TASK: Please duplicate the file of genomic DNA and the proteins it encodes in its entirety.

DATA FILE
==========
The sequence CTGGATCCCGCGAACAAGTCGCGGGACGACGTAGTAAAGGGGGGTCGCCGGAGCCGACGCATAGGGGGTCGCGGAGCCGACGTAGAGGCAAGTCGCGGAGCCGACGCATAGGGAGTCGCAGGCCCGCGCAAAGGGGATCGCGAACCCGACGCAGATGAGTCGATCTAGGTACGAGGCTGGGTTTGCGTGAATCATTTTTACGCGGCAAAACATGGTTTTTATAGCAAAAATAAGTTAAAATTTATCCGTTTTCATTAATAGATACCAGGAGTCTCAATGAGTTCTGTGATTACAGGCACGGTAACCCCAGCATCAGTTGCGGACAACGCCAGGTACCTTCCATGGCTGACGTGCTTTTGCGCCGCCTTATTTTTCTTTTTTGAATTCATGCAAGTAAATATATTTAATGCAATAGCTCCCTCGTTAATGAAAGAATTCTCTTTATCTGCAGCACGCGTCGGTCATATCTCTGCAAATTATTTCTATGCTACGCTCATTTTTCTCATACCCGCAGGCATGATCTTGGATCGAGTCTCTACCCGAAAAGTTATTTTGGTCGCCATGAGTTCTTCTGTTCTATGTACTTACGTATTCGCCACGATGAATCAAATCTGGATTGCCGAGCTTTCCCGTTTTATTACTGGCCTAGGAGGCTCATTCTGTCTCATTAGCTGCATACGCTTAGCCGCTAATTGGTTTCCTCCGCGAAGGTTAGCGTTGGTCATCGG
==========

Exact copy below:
The sequence CTGGATCCCGCGAACAAGTCGCGGGACGACGTAGTAAAGGGGGGTCGCCGGAGCCGACGCATAGGGGGTCGCGGAGCCGACGTAGAGGCAAGTCGCGGAGCCGACGCATAGGGAGTCGCAGGCCCGCGCAAAGGGGATCGCGAACCCGACGCAGATGAGTCGATCTAGGTACGAGGCTGGGTTTGCGTGAATCATTTTTACGCGGCAAAACATGGTTTTTATAGCAAAAATAAGTTAAAATTTATCCGTTTTCATTAATAGATACCAGGAGTCTCAATGAGTTCTGTGATTACAGGCACGGTAACCCCAGCATCAGTTGCGGACAACGCCAGGTACCTTCCATGGCTGACGTGCTTTTGCGCCGCCTTATTTTTCTTTTTTGAATTCATGCAAGTAAATATATTTAATGCAATAGCTCCCTCGTTAATGAAAGAATTCTCTTTATCTGCAGCACGCGTCGGTCATATCTCTGCAAATTATTTCTATGCTACGCTCATTTTTCTCATACCCGCAGGCATGATCTTGGATCGAGTCTCTACCCGAAAAGTTATTTTGGTCGCCATGAGTTCTTCTGTTCTATGTACTTACGTATTCGCCACGATGAATCAAATCTGGATTGCCGAGCTTTCCCGTTTTATTACTGGCCTAGGAGGCTCATTCTGTCTCATTAGCTGCATACGCTTAGCCGCTAATTGGTTTCCTCCGCGAAGGTTAGCGTTGGTCATCGG